Missouri has 15 Vietnam War soldiers who are considered unaccounted for. A state House committee has unanimously passed a resolution that would urge a federal agency in charge of recovering missing U.S. soldiers to make it a priority to resolve the open Missouri cases. The Defense POW/MIA Accounting Agency’s mission is to fulfill the task of bringing home America’s Prisoners of War and Missing in Action from all past wars and conflicts around the world.
On April 21, 1967, Army Staff Sergeant Paul Hasenbeck of mid-Missouri’s Freeburg vanished while returning from a patrol in the Vietnam jungle. Hasenbeck was with three comrades from the 4th Battalion, 31st Infantry, which was assigned to the 196th Light Infantry Brigade.
Jeanie Hasenbeck’s life mission has been to find out what happened to her brother. She says officials at the Pentagon have disputed reports from Vietnamese sources and U.S. intelligence services that Paul had been captured and moved to several different locations by troops who forced him and his companions to teach Viet Cong cadres to speak English.
The CIA told her it had no files on her brother at a time when she already had obtained several CIA documents from other sources.
She says over the years, the Vietnamese government has released several contradictory account of her brother’s fate.
“When Paul went to Vietnam, I know he expected to be wounded. I know he expected to be killed, but he never expected to be abandoned. I feel that’s what we’ve done,” says Jeanie Hasenbeck. “Everyone on that list deserves, after they gave their all and did everything their country asked of them, to have a resolution so that they can be brought home.”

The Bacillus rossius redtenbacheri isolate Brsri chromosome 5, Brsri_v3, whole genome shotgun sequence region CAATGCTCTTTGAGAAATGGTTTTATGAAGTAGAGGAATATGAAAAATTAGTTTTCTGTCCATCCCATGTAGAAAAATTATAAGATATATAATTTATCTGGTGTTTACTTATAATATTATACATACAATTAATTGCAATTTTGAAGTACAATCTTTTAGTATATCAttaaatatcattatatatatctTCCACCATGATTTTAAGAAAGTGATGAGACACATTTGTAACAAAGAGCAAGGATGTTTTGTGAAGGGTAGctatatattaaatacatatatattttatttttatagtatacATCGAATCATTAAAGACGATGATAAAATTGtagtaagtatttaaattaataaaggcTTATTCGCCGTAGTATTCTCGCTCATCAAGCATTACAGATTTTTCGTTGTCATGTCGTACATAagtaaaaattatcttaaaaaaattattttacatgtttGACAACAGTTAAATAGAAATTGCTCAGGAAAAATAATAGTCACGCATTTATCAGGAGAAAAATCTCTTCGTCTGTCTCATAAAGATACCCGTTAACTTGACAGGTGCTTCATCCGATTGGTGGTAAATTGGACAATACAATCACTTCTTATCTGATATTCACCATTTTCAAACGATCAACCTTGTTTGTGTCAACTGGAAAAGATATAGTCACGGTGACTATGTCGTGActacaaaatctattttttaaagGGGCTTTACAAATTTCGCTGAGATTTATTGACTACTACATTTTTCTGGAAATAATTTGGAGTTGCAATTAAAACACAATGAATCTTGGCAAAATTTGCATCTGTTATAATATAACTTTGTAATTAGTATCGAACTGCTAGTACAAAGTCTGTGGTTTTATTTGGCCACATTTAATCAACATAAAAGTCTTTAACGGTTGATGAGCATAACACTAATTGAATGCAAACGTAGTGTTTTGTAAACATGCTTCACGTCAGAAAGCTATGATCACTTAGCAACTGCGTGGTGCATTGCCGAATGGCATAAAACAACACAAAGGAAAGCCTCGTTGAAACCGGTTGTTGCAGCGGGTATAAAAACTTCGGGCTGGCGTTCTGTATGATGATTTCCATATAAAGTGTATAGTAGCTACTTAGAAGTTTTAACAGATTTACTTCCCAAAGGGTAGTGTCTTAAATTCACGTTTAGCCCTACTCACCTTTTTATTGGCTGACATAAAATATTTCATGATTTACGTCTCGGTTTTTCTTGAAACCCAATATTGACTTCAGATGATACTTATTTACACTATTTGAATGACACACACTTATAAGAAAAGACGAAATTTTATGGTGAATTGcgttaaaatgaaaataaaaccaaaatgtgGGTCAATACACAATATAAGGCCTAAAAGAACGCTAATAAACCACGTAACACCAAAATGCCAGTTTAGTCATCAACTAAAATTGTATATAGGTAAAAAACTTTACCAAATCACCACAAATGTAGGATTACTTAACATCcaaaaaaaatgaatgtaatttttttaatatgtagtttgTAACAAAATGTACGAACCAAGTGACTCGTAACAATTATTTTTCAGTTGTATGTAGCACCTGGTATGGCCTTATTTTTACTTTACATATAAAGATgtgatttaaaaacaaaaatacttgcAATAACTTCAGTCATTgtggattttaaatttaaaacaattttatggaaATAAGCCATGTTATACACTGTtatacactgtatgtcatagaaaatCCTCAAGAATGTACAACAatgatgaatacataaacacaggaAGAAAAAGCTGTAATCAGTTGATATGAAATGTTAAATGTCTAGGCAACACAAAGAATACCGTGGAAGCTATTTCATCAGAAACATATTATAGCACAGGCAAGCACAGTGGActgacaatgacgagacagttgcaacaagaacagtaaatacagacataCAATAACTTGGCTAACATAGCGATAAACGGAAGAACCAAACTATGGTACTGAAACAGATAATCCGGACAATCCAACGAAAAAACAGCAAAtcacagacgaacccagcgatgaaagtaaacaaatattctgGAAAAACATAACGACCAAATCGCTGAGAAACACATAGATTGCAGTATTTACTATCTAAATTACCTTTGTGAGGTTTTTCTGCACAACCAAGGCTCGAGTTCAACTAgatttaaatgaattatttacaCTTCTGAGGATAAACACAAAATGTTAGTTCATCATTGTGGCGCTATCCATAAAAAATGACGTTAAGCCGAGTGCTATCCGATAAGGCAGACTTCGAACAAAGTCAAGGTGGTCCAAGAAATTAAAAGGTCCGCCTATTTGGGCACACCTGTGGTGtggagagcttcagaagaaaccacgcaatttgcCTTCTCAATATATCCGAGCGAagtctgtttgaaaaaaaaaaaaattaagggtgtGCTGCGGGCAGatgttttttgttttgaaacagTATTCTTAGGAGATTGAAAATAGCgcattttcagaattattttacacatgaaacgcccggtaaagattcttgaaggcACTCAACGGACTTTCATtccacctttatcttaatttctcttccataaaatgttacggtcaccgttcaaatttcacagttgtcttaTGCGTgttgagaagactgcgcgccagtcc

A museum in north Vietnam’s Hanoi once held 13 pieces of Paul Hasenbeck’s personal identification. All of which had his name, rank and unit. The museum had everything marked from the Quang Ngai Province where he had disappeared.
“We find it really hard to believe that they (the North Vietnamese) took such meticulous care of all his paperwork, but could not keep track of where he was buried,” says Jeanie Hasenbeck.
Gary Kremer was a close friend of Paul Hasenbeck’s. He says America owes Paul.
“Paul’s mom went to her grave wondering what happened to her son. I think she looked out over audiences everywhere, still looking for Paul. I hope something can be done while Jeanie, Larry and their siblings are still here,” says Kremer.
Norb Plassmeyer also supports the resolution. His brother, Bernard, also of Freeburg, disappeared on September 11, 1970. His plane was shot down during a night mission in Vietnam.
During a hearing on the resolution, no one spoke in opposition to Meta Republican state Rep. Tom Hurst’s measure.
The other 13 missing Missourians are mostly aircrew members:
Steven Neil Bezold, Donald Martin Cramer, William R. Edmondson, Dickie W. Finley, Frederick W. Hess Jr., Charles W. Marik, Carl D. Miller, Dayton W. Ragland, Dwight G. Rickman, Robert P. Rosenback, John W. Seuell, George Craig Smith and Randolph B. Suber.